I also wonder why Buhari and Tinubu could not reserve something for the South-South (since the APC produced elected Reps members in Edo State) at least to compensate Governor Oshiomhole for his contributions and former Governor Rotimi Amaechi for the important role he played in the Buhari campaign. Ironically it was the South East which gave nothing to the APC that got something through the deal between the “rebel” APC faction and the PDP.

It doused the extreme Muslim dominance by producing Yakubu Dogara, a Christian from Bauchi State as the Speaker, House of Reps and integrated the South-East in a bi-partisan arrangement.

Some have said the APC took a beating from the election of the National Assembly officers. It was actually Tinubu that was thrashed for thinking only of himself and Buhari in the power grab. Buhari played safe and wise, saying he had no interest in whoever would lead the Legislature, and pledged to work with those now elected. He was the democrat and nationalist in this tussle. He was excellently advised, and thus escaped getting his halo scorched.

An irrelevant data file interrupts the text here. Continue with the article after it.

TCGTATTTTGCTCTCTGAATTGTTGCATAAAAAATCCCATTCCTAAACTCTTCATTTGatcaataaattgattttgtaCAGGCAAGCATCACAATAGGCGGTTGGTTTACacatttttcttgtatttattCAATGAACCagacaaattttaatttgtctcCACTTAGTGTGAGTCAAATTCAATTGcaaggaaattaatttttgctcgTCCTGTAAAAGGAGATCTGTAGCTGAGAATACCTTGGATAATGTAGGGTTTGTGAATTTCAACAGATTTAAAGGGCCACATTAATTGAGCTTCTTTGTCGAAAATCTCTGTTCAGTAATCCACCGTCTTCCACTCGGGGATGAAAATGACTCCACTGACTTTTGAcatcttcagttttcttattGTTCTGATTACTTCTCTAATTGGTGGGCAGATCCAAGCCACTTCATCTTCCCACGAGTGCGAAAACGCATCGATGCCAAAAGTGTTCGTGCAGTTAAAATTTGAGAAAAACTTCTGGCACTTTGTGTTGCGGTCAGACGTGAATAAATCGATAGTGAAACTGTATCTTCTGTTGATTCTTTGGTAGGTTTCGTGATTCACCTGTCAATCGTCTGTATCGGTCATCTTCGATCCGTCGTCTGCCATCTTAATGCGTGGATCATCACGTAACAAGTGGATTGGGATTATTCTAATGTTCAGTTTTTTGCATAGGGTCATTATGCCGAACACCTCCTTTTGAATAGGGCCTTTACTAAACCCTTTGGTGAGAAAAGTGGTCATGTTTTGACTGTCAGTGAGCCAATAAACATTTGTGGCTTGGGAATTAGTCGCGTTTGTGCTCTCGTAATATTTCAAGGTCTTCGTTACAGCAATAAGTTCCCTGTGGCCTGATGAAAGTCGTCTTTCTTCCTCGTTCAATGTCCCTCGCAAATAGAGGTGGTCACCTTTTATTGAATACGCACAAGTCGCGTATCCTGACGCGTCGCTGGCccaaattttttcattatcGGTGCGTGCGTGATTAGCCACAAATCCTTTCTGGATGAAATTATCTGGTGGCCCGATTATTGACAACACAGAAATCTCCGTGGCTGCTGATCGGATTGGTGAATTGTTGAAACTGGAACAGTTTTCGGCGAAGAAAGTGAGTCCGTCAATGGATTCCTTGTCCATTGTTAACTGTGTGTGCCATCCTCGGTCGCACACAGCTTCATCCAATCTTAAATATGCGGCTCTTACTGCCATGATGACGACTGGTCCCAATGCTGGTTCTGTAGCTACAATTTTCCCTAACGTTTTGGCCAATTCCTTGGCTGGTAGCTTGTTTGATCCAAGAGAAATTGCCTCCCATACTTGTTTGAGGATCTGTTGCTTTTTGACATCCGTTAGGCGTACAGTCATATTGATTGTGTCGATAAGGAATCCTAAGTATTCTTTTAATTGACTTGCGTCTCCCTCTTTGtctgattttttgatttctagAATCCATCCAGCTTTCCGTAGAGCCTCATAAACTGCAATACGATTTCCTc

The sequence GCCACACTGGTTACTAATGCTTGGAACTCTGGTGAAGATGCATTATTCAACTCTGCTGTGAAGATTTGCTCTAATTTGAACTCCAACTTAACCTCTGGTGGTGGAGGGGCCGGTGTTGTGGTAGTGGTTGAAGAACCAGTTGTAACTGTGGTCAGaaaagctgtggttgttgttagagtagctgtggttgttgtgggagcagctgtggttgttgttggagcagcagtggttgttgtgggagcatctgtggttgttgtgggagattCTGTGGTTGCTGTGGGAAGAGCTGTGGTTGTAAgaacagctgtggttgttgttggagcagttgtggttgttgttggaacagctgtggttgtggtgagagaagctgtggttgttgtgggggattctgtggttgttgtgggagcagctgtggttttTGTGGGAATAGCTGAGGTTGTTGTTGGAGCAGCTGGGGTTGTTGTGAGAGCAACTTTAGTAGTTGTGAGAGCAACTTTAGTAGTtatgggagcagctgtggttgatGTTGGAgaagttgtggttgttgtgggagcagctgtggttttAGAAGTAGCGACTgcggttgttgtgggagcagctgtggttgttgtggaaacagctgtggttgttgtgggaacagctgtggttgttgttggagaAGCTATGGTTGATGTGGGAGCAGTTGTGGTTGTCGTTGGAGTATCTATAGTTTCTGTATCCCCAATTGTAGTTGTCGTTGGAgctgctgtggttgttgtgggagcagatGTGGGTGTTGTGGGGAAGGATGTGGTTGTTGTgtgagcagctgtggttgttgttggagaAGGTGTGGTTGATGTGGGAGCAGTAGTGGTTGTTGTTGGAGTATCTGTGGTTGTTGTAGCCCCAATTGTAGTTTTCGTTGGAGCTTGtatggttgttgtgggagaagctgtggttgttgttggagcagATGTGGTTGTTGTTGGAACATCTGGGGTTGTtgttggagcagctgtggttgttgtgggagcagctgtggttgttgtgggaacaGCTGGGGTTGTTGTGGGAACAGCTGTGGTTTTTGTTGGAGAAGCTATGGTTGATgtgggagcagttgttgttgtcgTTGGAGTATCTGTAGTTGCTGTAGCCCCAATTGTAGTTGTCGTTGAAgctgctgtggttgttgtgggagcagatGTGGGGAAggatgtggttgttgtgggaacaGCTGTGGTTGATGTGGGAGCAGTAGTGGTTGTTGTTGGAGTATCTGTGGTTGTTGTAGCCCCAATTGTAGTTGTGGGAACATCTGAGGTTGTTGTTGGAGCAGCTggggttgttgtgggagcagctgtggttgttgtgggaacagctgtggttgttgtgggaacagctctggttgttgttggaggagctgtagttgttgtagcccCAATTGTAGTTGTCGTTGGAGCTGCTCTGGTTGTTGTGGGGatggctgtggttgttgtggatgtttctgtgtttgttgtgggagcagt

As I always say: “every charitable or uncharitable attitude is a boomerang”. Four years ago, Tinubu plotted to torpedo the PDP zoning formula aimed at giving something to every geopolitical zone and religious interest for justice and equity. Tinubu’s Tambuwal coup deprived the South West of any place in our Order of Precedence, but succeeded in giving a double portion (the VP and Speaker) to the North West. He said it was a quest for “merit”. In fact, it was Tinubu’s protégé, Gbajabiamila who used those very words in a press conference. Now, with Tinubu and Gbaja given back a dose of their own “merit” medicine, APC calls it “treachery” and other dirty names.

So sad for Gbajabiamila, a sound parliamentarian who would have made a great Speaker; nice, intelligent, loyal chap; but he got caught in a grim shootout between Tinubu and a tested, destructive rebel army